In addition to teaching at several community colleges, I have taught at four state universities in two different states and one private, historically black college. At each four-year school, I always was puzzled that I had so many low-income, high-achieving black American students who would have been accepted at one of the Ivies and succeeded there.
Why were they settling for "second best"? I suspected that a lack of self-esteem had a lot to do with it, as an 18-year-old freshman from Bryan, Texas, confirmed one day in my office. He said he would have "felt out of place" and "over my head" on a selective campus. I told him that he was cheating himself out of the ultimate intellectual challenge. He agreed but remained at this nonselective university. I could not believe that a lack of self-esteem and a sense of wanting to belong told the whole story. There had to be more.
In a paper delivered recently at the annual meeting of the American Economic Association, held in San Francisco, Caroline Hoxby, a professor of economics at Stanford University, and Christopher Avery, a professor of public policy at Harvard University, presented a major reason as to why each year thousands of low-income, high-achieving minority students, especially blacks, choose to attend nonselective colleges and universities.
Using a huge collection of recent data from the College Board, Hoxby and Avery found that typically only about 40 percent of low-income, high-achieving students opt for selective schools. The main reason: The overwhelming majority of these students live in isolated areas, mostly small rural towns. This surprised me.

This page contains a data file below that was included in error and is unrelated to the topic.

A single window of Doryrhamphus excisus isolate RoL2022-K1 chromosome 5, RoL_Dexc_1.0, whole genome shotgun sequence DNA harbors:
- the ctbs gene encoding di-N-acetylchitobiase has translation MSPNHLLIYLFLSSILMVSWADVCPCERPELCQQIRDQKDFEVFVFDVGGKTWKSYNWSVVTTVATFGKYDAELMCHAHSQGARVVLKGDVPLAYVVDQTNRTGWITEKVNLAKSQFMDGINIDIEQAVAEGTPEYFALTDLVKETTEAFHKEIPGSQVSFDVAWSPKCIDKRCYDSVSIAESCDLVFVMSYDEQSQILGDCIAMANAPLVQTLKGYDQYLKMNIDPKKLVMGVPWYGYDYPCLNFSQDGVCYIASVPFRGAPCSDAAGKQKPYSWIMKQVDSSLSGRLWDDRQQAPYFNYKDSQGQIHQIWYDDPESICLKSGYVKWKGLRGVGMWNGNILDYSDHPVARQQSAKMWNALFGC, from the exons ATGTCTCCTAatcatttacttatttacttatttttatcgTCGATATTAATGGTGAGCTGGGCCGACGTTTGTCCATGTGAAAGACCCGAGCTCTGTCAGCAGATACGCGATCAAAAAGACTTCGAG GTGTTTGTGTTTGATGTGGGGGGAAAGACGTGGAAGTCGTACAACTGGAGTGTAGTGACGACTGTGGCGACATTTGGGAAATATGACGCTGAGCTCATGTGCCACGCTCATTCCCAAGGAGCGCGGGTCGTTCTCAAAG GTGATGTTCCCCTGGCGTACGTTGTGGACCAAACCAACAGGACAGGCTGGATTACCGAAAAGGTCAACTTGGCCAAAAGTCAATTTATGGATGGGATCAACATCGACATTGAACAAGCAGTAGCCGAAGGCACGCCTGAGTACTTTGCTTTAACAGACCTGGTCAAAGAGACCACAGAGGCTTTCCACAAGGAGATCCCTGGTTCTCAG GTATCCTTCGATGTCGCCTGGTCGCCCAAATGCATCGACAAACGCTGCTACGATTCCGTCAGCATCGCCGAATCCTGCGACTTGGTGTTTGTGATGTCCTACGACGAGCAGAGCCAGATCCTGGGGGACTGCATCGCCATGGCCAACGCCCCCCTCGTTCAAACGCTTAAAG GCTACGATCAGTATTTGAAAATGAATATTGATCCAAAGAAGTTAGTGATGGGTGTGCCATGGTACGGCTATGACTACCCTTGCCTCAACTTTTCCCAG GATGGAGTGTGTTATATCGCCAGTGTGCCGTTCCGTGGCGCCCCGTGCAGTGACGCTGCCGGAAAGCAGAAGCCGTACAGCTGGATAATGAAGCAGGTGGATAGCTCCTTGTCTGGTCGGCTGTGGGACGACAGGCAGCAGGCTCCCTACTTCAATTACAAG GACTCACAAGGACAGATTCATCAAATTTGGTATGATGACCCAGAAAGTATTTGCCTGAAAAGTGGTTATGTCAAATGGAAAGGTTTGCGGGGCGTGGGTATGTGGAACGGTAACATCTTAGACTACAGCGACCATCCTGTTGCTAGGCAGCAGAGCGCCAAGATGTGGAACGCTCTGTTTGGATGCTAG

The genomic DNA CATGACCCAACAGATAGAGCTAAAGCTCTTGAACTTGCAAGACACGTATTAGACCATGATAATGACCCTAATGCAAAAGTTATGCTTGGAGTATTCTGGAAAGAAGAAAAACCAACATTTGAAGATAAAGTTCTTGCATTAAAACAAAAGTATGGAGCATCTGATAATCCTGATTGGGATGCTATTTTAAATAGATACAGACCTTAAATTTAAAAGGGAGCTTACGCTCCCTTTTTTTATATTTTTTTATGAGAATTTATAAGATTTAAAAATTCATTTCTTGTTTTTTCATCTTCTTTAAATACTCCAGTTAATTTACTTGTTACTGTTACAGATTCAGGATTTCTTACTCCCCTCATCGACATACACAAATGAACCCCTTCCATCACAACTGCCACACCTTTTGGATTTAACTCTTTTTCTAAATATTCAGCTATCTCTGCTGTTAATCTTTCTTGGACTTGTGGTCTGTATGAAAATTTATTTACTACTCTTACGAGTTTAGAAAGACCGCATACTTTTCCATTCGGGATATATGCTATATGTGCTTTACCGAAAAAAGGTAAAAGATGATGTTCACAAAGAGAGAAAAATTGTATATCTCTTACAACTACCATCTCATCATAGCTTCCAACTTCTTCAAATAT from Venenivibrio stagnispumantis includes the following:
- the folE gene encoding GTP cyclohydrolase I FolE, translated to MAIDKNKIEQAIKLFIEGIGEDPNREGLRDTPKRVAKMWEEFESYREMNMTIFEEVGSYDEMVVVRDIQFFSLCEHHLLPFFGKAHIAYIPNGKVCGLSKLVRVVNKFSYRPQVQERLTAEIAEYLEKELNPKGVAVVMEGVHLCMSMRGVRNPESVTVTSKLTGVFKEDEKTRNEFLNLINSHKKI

"Think of a high-achieving, low-income student in New York City," Hoxby told the Chronicle of Higher Education. "That student is going to get swept up into the magnet school system and attend high school at some place like Stuyvesant. That student will have a very high probability of attending a selective college. But most low-income students are not in places like that. A student might be in a small school district where teachers and counselors just don't have any experience in advising students about selective colleges. So these students are poorly informed about their college opportunities, and they have few allies."
The consequences of this problem are bad for everyone. "We know," Hoxby said, "that at a given level of high school achievement, a low-income student who attends a more selective college is more likely to graduate on time, more likely to be employed, more likely to have high earnings after graduation. I'm not saying that all of those relationships are causal. Even if they're partly causal, it seems worthwhile to get more of these students into selective colleges." A cruel irony, Hoxby said, is that these students often pay more to attend nonselective schools because, unlike their selective counterparts, these schools rarely offer the students individualized packages of loans, grants and work opportunities.
"Throughout America, there are millions of students excelling in school despite their families' lower income levels," Joshua Wyner wrote in a report titled Achievementrap: How America is Failing Millions of High-Achieving Students from Lower-income Families. "While they may encounter supportive teachers or challenging programs, these students' opportunities are often prescribed by the limited educational resources available in their local communities."
Wyner, Hoxby, Avery and others argue that educators, lawmakers and families must work in concert to establish a culture of educational inclusiveness, one that treats the low-income, high-achieving child the same as the high-income, high-achieving child. Children in small rural towns should receive the same kind of college-related counseling that their urban peers receive.
While individual students lose by not applying to selective schools, selective schools also lose by missing opportunities to create student populations made up of different economic and cultural backgrounds.
"Motivated, talented students can, of course, receive a high-quality education at a community college or a less selective university," Wyner said. "The unfortunate reality for high-achieving lower-income students, however, is that an important indicator of their future success in life — the likelihood of graduating from college — depends in substantial part on the selectivity of the school they attend."